Justin In Heaven,

Daddy On Earth

When Justin Carr died, it left a hole in his father’s heart. And a question: Where is Justin now?

I have a son.

He died in the winter month of February. He died while swimming. When he died, all the dreams I had for him suddenly froze. Everything was snowy and cold and very, very lonely.

In the twenty one months since my glorious son died, my lovely friends have surrounded me with care. Every possible way they know how to comfort me has been extended. Except for one. They cannot hold my heart in their hands. They cannot truly hold me.

This is why. Death has a cost, a terrible price to be paid. Even as I feel separate from the world, my heart and all of its wounds are not separate from me. My heart still thrives, beating and swishing blood. It knows more about cruelty and mercy than I can understand.

I’ve done everything they said I should do. I have fallen on my knees. I have cried. I have stared out the window in anger at this sudden loss in my life. I have filled my days with work just to be exhausted. I have taken turns holding my wife and she has taken turns holding me. Justin was our only child, he was my son. I am his father.

Recently, I was in the audience at the Saban Theater in Beverly Hills. I was there to listen to a woman who calls herself the Long Island Medium. She claims she is spiritually connected to those who have gone on to eternal peace, who live on the other side.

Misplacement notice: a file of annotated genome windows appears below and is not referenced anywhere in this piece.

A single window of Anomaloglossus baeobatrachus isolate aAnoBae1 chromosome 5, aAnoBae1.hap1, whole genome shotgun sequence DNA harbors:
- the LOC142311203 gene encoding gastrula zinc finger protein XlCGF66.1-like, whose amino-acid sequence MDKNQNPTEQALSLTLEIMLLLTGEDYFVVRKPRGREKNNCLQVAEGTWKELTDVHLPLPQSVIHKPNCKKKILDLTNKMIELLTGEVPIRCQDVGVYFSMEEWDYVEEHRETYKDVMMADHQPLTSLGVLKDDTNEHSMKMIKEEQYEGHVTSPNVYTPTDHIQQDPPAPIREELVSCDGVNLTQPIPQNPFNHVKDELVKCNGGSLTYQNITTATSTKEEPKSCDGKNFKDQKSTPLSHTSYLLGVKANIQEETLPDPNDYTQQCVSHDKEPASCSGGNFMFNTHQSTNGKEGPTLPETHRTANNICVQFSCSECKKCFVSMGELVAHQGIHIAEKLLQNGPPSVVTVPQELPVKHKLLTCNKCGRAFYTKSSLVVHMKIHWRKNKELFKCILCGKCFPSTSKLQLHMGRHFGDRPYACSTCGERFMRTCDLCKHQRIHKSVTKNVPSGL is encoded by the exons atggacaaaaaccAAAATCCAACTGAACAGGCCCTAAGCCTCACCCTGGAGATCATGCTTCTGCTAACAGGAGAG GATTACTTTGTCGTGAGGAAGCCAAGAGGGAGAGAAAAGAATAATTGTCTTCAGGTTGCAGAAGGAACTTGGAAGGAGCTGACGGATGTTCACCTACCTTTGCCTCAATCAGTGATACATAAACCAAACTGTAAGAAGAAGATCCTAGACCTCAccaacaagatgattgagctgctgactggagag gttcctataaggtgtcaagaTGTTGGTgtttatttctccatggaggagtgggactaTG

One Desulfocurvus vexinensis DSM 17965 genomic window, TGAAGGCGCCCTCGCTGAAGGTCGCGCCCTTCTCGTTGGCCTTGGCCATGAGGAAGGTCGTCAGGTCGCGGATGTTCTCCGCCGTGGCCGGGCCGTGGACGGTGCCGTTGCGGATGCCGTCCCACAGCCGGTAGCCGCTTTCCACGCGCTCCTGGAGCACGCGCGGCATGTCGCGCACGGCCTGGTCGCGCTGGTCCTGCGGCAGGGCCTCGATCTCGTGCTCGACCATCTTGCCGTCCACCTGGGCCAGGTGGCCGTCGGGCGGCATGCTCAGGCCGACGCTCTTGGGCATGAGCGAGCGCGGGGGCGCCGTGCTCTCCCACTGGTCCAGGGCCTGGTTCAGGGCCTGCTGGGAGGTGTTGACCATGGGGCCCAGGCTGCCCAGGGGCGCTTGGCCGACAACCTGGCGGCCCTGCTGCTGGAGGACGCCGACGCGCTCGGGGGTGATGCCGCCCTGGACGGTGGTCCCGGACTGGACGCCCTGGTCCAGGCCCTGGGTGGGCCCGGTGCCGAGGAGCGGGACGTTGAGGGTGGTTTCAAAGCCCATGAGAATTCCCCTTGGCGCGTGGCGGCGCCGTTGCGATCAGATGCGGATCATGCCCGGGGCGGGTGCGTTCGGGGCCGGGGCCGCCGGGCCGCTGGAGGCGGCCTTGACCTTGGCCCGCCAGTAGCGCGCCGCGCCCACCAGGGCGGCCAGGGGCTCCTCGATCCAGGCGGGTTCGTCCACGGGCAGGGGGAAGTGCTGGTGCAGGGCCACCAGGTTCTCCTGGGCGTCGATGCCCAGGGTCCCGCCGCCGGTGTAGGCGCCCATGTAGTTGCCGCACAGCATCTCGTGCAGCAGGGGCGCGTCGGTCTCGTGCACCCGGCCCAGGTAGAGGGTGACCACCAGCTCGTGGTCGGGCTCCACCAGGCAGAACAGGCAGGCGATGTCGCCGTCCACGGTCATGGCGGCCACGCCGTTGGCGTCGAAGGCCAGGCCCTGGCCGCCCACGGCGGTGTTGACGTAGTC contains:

The Medium’s name is Theresa Caputo. She packed the theater that night, every seat was taken. I found a spot in the balcony.

The crowd was varied and yet, sadly, the same. Grieving hard. Broken. All of us having lost someone we desperately loved who we can’t live without. The pain of that is crushing. It’s so hard to accept death is forever, that someone is absent, missing. That life is fair.

The Eric Clapton mournful song asks, Would you know my name if I saw you in Heaven?

Theresa Caputo is a listener. She stood alone on a stage. “Has anyone lost their wife?”, she asked of her grieving audience. Several men raised their hands. Others kept the truth to themselves.

“Has anyone lost their husband?”, she asked. Same thing, the raising of hands. I watched, skeptical. Of course, in a crowd this size widowers would be present.

“Has anyone lost their son?”